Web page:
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Firefighters run gauntlet of thugs on busiest Halloween night for crews in five years

By Kylie Noble

Published 02/11/2016

Cars were attacked at Rugby Avenue in south Belfast by drunken yobs during Halloween ‘celebrations’
Cars were attacked at Rugby Avenue in south Belfast by drunken yobs during Halloween ‘celebrations’
Cars were attacked at Rugby Avenue in south Belfast by drunken yobs during Halloween ‘celebrations’

The Fire Service has reported its busiest Halloween night for five years.

It received 232 calls and crews attended 166 incidents across Northern Ireland - an increase of 47% in call-outs compared to 2015.

Firefighters came under attack from young people throwing fireworks in Coalisland, Co Tyrone.

They also had to retreat from incidents in Newry and Rostrevor due to hostile crowds.

And in Belfast five cars had their windows smashed in the Holylands area.

Although no firefighters were injured in the attacks, NI Fire and Rescue Service area commander Randy McComb said such "lawless acts" were a "detriment to the whole community".

Mr McComb said that last year there had been a drop in incidents, and no attacks on officers.

He added: "It's disappointing, especially as the firefighters live and work within the local communities. They are trying to protect life and property."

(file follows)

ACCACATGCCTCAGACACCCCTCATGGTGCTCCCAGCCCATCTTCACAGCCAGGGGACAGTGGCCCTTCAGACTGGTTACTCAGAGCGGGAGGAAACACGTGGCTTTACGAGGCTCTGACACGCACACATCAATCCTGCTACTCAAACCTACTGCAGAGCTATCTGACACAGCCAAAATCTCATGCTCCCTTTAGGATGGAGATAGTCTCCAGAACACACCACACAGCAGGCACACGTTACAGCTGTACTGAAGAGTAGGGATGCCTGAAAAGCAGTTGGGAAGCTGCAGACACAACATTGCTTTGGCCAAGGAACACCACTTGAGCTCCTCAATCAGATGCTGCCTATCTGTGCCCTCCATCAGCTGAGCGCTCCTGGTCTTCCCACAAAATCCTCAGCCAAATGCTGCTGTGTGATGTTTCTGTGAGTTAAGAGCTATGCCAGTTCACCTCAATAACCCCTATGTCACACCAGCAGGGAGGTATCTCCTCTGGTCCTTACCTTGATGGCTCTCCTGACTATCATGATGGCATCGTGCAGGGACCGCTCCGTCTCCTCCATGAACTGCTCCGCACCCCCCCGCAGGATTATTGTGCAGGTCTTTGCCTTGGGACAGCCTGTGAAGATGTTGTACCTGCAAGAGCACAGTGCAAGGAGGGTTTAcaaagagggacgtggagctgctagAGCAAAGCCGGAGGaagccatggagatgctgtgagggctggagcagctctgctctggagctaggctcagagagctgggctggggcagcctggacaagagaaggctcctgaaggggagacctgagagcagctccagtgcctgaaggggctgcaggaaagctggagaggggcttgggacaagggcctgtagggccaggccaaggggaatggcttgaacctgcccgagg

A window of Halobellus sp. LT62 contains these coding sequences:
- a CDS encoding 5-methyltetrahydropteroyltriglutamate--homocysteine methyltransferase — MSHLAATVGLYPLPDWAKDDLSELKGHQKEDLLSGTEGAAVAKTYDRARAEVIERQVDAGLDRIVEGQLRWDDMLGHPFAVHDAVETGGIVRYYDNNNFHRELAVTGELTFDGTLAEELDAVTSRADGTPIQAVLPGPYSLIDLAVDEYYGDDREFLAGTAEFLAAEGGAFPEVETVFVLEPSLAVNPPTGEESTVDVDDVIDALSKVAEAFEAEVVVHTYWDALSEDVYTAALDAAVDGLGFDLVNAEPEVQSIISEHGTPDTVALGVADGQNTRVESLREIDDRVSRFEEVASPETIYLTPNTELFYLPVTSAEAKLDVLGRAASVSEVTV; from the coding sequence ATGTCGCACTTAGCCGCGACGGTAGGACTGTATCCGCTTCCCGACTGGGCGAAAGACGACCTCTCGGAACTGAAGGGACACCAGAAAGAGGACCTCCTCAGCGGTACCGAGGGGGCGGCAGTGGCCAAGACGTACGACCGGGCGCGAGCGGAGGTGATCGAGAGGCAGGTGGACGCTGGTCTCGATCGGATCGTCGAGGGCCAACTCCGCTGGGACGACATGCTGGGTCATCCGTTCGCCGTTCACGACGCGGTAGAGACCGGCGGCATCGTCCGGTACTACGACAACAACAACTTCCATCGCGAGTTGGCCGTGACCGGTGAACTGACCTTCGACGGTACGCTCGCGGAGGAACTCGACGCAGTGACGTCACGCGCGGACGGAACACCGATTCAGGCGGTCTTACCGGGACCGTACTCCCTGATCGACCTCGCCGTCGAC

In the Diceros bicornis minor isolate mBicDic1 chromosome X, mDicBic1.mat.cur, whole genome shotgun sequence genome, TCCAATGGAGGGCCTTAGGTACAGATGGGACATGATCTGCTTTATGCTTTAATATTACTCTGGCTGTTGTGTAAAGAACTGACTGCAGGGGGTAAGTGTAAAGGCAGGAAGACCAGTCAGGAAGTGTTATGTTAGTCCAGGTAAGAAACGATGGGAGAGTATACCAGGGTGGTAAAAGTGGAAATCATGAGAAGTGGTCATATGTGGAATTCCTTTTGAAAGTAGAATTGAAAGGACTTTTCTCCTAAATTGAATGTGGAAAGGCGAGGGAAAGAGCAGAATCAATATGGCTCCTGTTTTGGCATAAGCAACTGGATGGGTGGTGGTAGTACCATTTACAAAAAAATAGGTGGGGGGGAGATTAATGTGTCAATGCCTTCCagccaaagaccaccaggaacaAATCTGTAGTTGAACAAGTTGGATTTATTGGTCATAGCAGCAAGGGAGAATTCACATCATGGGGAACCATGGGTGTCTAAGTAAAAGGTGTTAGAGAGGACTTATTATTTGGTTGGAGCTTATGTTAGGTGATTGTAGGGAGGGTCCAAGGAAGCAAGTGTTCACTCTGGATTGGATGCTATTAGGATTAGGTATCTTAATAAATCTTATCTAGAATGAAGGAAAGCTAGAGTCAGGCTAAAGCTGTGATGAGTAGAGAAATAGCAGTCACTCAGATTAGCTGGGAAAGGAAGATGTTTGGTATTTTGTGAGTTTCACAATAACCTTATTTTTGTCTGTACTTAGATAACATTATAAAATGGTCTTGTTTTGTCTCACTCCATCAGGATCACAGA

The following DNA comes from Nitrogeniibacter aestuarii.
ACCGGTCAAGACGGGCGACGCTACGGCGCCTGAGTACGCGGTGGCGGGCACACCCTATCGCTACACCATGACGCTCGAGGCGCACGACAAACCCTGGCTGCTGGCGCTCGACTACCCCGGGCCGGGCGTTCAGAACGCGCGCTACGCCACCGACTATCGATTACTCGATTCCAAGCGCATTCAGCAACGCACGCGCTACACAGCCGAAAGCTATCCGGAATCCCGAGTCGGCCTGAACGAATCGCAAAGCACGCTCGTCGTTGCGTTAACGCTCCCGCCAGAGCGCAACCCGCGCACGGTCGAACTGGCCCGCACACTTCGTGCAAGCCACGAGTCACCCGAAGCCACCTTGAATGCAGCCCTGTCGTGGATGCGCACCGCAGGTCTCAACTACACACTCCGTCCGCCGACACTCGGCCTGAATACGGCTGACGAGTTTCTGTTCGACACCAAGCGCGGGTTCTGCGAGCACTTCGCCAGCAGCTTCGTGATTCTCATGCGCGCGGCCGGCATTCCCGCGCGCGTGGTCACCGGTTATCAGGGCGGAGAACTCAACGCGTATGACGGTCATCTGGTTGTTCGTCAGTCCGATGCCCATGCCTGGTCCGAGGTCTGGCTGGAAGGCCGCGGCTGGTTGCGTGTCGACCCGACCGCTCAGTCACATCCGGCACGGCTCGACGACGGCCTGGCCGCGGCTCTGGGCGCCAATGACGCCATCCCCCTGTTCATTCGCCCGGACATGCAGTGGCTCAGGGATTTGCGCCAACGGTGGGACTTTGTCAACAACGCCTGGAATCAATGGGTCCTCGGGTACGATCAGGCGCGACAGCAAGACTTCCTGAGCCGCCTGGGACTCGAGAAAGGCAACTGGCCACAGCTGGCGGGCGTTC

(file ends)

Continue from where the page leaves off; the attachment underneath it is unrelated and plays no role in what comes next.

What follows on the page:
The majority of incidents - some 47% - were located in the NIFRS Southern Area, covering Co Down and Co Armagh. Most involved grassland and bonfires built with tyres.

Some 93% of all fires attended over the 24 hours were started deliberately.

By contrast, from 6pm on July 11 until 1am on July 12 this year - another busy period for fire crews - NIFRS received a total of 123 emergency calls. Of these 42 were bonfire-related, and 16 required intervention by crews.

Mr McComb said Monday night's attacks and hostility were "unexpected".

"We have been working closely with the community, including elected representatives and local schools, in the run-up to Halloween. We would condemn any attacks," he added.

While no firefighters were injured and no blaze appeared to be a risk to the public, Mr McComb added: "We would seek assistance of the police if public safety is at risk."

The Holylands, the student heartland of Belfast, also saw an increase in anti-social behaviour this year.

One resident who has lived in the area for 30 years said: "This is the worst year for damage.

"There are a lot of blow-ins - people who see what happens on Paddy's Day and think Halloween is the same.

"It was not as bad for a while. Last night they took off, but it happens all-year round - this place is just a party centre. St Paddy's has set the standard for this area."

In the most serious incident, five cars had their windows smashed at Rugby Avenue.

A fire extinguisher, left lying in one of the cars, was thought to have been used in the wrecking spree.

Residents estimated the damage to be in the thousands.

One said he believed that at least two of the vehicles belonged to student teachers.

He said he knew to park his car away from the area at Halloween, suspecting there may be trouble.

He added: "It's all about the drink, they can't even be bothered to put the effort into the dressing up.

"They were running up and down the streets last night and there were house parties going on in nearly every house.

"We would have complained even if the cars were not smashed."

Belfast Telegraph

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